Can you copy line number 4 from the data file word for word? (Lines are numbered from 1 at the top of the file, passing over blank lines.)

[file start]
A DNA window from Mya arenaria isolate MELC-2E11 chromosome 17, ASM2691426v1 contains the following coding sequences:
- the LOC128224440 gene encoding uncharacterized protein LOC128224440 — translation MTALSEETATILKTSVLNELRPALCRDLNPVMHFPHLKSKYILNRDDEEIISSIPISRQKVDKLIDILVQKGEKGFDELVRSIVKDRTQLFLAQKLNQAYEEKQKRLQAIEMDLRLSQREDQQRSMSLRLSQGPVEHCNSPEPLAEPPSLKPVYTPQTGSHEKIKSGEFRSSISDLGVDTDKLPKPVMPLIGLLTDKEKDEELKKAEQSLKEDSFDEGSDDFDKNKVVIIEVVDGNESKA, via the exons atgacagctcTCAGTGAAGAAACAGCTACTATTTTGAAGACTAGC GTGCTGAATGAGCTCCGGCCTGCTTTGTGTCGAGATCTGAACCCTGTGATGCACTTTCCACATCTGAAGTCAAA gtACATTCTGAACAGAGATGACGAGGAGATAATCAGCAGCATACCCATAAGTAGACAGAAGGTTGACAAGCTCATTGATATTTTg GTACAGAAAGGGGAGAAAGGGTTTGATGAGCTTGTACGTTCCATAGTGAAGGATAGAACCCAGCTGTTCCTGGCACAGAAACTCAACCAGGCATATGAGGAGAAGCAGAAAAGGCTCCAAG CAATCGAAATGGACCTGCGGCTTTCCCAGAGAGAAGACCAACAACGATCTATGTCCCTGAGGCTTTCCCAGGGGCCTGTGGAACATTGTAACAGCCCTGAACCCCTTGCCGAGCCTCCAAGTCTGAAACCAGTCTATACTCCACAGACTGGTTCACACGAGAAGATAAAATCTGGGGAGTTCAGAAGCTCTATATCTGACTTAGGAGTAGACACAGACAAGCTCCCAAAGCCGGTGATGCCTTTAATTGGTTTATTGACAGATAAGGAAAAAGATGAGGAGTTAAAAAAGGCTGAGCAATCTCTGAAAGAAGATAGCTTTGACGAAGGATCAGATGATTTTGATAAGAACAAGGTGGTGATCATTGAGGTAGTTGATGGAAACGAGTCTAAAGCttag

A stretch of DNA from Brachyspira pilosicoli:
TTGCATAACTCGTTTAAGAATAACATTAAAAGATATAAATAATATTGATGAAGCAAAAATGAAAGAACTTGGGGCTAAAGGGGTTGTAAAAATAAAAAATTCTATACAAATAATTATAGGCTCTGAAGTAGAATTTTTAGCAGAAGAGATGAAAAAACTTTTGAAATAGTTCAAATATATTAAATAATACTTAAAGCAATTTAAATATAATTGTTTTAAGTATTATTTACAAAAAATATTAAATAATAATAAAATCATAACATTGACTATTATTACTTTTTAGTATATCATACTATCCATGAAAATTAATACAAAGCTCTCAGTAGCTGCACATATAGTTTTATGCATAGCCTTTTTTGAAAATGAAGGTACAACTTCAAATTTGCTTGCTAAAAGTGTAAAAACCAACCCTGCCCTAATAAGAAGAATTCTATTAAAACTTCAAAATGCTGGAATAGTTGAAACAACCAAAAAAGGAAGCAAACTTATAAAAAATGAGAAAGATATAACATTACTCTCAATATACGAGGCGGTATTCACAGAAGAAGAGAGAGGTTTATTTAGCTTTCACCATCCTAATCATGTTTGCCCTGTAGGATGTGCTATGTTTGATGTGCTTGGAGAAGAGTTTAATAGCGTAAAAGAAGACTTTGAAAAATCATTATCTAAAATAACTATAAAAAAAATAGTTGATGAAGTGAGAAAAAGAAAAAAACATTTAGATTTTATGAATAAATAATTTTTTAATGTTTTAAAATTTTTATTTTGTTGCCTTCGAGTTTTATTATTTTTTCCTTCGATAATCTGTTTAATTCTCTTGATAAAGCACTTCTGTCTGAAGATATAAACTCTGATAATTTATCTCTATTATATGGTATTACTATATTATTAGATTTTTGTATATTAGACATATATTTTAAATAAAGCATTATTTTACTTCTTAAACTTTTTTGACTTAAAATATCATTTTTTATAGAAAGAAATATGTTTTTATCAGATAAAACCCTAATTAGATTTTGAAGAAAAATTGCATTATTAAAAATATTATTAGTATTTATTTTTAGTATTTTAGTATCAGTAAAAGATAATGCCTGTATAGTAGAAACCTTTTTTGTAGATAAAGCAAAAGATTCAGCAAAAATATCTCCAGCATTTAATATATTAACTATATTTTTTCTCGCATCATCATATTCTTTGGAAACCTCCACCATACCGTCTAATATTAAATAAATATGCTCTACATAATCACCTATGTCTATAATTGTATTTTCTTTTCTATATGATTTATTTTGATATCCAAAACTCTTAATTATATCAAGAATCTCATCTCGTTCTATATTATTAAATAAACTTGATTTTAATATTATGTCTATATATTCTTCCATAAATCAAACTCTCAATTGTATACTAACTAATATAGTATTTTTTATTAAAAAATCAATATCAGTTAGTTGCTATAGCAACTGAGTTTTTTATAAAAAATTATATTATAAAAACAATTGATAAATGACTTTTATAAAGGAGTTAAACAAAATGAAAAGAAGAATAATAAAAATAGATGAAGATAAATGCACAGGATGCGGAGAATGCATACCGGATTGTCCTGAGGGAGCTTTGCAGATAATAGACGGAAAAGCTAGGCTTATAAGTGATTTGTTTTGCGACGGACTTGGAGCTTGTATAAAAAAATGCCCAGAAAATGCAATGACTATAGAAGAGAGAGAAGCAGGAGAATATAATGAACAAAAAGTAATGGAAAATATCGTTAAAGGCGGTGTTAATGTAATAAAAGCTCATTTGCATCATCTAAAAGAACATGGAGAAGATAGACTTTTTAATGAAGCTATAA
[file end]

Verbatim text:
TTGCATAACTCGTTTAAGAATAACATTAAAAGATATAAATAATATTGATGAAGCAAAAATGAAAGAACTTGGGGCTAAAGGGGTTGTAAAAATAAAAAATTCTATACAAATAATTATAGGCTCTGAAGTAGAATTTTTAGCAGAAGAGATGAAAAAACTTTTGAAATAGTTCAAATATATTAAATAATACTTAAAGCAATTTAAATATAATTGTTTTAAGTATTATTTACAAAAAATATTAAATAATAATAAAATCATAACATTGACTATTATTACTTTTTAGTATATCATACTATCCATGAAAATTAATACAAAGCTCTCAGTAGCTGCACATATAGTTTTATGCATAGCCTTTTTTGAAAATGAAGGTACAACTTCAAATTTGCTTGCTAAAAGTGTAAAAACCAACCCTGCCCTAATAAGAAGAATTCTATTAAAACTTCAAAATGCTGGAATAGTTGAAACAACCAAAAAAGGAAGCAAACTTATAAAAAATGAGAAAGATATAACATTACTCTCAATATACGAGGCGGTATTCACAGAAGAAGAGAGAGGTTTATTTAGCTTTCACCATCCTAATCATGTTTGCCCTGTAGGATGTGCTATGTTTGATGTGCTTGGAGAAGAGTTTAATAGCGTAAAAGAAGACTTTGAAAAATCATTATCTAAAATAACTATAAAAAAAATAGTTGATGAAGTGAGAAAAAGAAAAAAACATTTAGATTTTATGAATAAATAATTTTTTAATGTTTTAAAATTTTTATTTTGTTGCCTTCGAGTTTTATTATTTTTTCCTTCGATAATCTGTTTAATTCTCTTGATAAAGCACTTCTGTCTGAAGATATAAACTCTGATAATTTATCTCTATTATATGGTATTACTATATTATTAGATTTTTGTATATTAGACATATATTTTAAATAAAGCATTATTTTACTTCTTAAACTTTTTTGACTTAAAATATCATTTTTTATAGAAAGAAATATGTTTTTATCAGATAAAACCCTAATTAGATTTTGAAGAAAAATTGCATTATTAAAAATATTATTAGTATTTATTTTTAGTATTTTAGTATCAGTAAAAGATAATGCCTGTATAGTAGAAACCTTTTTTGTAGATAAAGCAAAAGATTCAGCAAAAATATCTCCAGCATTTAATATATTAACTATATTTTTTCTCGCATCATCATATTCTTTGGAAACCTCCACCATACCGTCTAATATTAAATAAATATGCTCTACATAATCACCTATGTCTATAATTGTATTTTCTTTTCTATATGATTTATTTTGATATCCAAAACTCTTAATTATATCAAGAATCTCATCTCGTTCTATATTATTAAATAAACTTGATTTTAATATTATGTCTATATATTCTTCCATAAATCAAACTCTCAATTGTATACTAACTAATATAGTATTTTTTATTAAAAAATCAATATCAGTTAGTTGCTATAGCAACTGAGTTTTTTATAAAAAATTATATTATAAAAACAATTGATAAATGACTTTTATAAAGGAGTTAAACAAAATGAAAAGAAGAATAATAAAAATAGATGAAGATAAATGCACAGGATGCGGAGAATGCATACCGGATTGTCCTGAGGGAGCTTTGCAGATAATAGACGGAAAAGCTAGGCTTATAAGTGATTTGTTTTGCGACGGACTTGGAGCTTGTATAAAAAAATGCCCAGAAAATGCAATGACTATAGAAGAGAGAGAAGCAGGAGAATATAATGAACAAAAAGTAATGGAAAATATCGTTAAAGGCGGTGTTAATGTAATAAAAGCTCATTTGCATCATCTAAAAGAACATGGAGAAGATAGACTTTTTAATGAAGCTATAA